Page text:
During the examination this will also have to be removed since it may cause artefacts on the films.
There is no special preparation for a mammogram examination
It is important to be calm and relaxed during the examination to help with positioning the breast and achieve excellent image quality.
Let the Mammographer know
You should inform the Radiographer or doctor if there is any possibility that you are pregnant.
Inform the Mammographer performing the examination of any breast symptoms or problems and supply her with any relevant information from your past medical history.
Inform the Mammographer of prior surgery and breast implants.
What to expect
A Mammogram can be performed standing or sitting in front of the Mammogram Unit
Your breasts will be positioned in the Mammogram Unit by a trained Radiographer, called a Mammographer.
A minimum of two examinations will be performed on each breast.
Images will be done from the top and from the side of each breast.
During the examination each breast will be compressed and flattened between a detector/image receptor and a clear Perspex/plastic compression plate two clear Plexiglas or plastic panels.
Once the breast is compressed the Mammographer will stand behind the control panel and press the exposure button.
Some patients will experience the study as uncomfortable and a few experience it as painful. Mostly patients will experience it as only a minor discomfort.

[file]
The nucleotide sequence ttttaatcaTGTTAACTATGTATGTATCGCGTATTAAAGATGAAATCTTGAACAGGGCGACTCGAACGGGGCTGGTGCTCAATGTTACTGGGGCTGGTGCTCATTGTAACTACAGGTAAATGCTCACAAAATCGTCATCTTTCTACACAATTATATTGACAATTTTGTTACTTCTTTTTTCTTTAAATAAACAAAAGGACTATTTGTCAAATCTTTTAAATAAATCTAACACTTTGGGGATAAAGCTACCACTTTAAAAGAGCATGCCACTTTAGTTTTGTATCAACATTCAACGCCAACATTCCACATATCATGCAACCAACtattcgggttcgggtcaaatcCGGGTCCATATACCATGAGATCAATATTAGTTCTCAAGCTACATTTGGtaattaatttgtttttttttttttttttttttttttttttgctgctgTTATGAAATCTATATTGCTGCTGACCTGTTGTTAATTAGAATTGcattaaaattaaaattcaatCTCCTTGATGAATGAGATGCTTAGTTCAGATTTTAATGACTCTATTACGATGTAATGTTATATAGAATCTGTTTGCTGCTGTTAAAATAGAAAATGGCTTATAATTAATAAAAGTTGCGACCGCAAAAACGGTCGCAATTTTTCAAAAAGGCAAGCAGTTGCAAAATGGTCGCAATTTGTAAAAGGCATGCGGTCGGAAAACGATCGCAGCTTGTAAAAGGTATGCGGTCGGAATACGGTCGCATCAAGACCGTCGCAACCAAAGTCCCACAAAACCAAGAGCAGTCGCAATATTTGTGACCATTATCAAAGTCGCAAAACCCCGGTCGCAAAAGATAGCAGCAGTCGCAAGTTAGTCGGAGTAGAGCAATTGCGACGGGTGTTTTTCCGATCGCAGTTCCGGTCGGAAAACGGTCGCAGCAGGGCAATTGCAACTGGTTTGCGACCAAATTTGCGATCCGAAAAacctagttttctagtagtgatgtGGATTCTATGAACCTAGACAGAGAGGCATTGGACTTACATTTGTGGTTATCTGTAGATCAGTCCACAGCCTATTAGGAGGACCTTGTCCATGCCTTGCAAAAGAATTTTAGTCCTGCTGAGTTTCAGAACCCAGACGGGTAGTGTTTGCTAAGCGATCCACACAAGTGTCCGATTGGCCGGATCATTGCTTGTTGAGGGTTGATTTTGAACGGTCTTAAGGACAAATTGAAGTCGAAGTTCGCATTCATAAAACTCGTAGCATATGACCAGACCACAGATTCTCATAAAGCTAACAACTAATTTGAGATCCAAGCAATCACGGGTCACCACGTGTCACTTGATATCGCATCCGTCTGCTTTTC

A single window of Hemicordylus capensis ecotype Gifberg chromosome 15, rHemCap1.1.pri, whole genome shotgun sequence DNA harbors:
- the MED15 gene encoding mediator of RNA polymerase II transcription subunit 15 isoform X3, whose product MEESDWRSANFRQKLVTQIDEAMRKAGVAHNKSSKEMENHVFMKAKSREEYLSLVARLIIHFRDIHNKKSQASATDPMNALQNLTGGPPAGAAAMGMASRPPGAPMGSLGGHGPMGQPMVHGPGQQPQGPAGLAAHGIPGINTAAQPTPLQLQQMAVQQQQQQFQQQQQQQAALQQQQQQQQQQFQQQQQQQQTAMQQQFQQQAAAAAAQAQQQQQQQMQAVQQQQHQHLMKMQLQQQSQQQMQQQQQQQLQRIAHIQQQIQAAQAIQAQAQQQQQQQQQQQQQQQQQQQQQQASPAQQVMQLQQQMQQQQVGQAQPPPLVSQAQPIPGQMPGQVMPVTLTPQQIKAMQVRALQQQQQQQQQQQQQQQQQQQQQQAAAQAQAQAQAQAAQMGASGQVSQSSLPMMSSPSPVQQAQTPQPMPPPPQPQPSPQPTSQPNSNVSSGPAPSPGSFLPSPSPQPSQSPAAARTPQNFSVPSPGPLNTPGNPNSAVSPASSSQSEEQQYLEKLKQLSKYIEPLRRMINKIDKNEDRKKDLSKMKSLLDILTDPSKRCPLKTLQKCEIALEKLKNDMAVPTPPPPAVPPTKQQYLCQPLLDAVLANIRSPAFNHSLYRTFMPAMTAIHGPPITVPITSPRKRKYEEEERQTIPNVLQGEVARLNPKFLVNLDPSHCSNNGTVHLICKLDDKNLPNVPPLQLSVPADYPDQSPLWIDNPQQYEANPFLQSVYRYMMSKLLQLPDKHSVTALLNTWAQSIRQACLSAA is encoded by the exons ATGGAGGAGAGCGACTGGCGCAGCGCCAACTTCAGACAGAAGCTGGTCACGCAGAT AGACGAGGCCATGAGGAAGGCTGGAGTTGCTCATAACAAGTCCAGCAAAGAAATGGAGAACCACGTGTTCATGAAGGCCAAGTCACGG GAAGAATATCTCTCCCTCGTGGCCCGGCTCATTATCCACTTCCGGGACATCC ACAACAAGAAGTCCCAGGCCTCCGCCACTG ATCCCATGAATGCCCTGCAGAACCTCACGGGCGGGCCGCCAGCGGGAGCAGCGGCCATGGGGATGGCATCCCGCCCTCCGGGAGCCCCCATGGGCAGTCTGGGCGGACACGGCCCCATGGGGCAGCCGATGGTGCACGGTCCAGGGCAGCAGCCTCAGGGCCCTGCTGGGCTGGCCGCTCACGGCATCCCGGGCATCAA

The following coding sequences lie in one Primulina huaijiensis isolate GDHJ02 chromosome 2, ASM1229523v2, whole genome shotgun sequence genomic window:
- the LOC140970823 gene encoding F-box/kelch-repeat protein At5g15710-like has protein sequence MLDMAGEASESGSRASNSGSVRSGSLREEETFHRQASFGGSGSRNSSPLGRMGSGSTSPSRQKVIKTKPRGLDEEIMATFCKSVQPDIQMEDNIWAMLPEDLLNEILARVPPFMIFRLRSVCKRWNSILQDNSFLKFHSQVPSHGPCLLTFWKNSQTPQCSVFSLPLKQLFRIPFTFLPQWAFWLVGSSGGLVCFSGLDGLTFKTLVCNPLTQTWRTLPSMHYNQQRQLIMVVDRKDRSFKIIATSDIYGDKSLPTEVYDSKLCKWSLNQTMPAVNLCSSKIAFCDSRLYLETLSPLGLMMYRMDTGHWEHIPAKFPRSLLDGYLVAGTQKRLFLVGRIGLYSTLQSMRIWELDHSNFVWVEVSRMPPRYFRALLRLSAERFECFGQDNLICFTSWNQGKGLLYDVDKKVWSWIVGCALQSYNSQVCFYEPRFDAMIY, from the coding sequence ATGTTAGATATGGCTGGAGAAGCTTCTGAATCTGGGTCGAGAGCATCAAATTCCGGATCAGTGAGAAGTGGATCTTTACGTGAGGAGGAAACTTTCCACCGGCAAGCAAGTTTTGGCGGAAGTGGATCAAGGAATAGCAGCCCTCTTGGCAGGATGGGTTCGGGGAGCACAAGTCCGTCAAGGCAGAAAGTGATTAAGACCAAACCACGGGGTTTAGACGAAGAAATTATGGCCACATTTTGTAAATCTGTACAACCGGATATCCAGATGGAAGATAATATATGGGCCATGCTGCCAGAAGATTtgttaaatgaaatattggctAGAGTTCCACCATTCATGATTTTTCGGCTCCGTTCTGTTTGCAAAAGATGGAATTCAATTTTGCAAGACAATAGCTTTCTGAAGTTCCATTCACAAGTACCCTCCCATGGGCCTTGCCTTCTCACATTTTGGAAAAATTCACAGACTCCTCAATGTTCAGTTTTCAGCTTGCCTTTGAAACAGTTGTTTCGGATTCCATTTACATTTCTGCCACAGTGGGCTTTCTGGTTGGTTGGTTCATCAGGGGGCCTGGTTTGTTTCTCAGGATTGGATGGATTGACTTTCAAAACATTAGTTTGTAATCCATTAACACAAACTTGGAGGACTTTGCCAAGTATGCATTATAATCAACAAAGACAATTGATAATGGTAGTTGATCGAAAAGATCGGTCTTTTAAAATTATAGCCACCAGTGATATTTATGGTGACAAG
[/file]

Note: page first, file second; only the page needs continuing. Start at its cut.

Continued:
After the examination is completed you may be requested to wait in your cubicle or in an Ultrasound room while the doctor interprets the films.
Further views of the breasts may be required or an Ultrasound examination may be performed as an additional evaluation.
For best results
The breasts should be compressed and flattened as much as possible in order to allow for all breast tissue to be visualised and to allow the use of the lowest possible X-Ray dose. It is therefore important to give your full co-operation during the examination.
After your Mammogram
If you experienced discomfort during the examination, your breasts may be tender for a short while after the examination.
You can however continue with your daily routine as usual as there are no side-effects to this examination.
It is very important that you inform your doctor of any major discomfort or side-effects.
The report will usually be available within an hour and a half to two hours, after completion of the examination.
If further evaluation is needed, your referring doctor will inform you accordingly.
How long will it take?
A mammogram examination takes 15 minutes, which includes four images of the breast and an Ultrasound breast scan if necessary.
You should however be prepared for a maximum examination time of 30 minutes as there will be an onsite Radiologist interpreting the images and extra time needs to be allowed for any additional images that may be requested by the Radiologist.
The breast is compressed for less than 1 minute for each image taken.
If you usually experience breast tenderness in the week prior to menstruation, it is best not to book your Mammogram during that week.
Examine your own breasts regularly and immediately report any abnormality you detect to your doctor.
Always bring your previous examinations along for comparison purposes.
Try to remain calm and relaxed during the examination.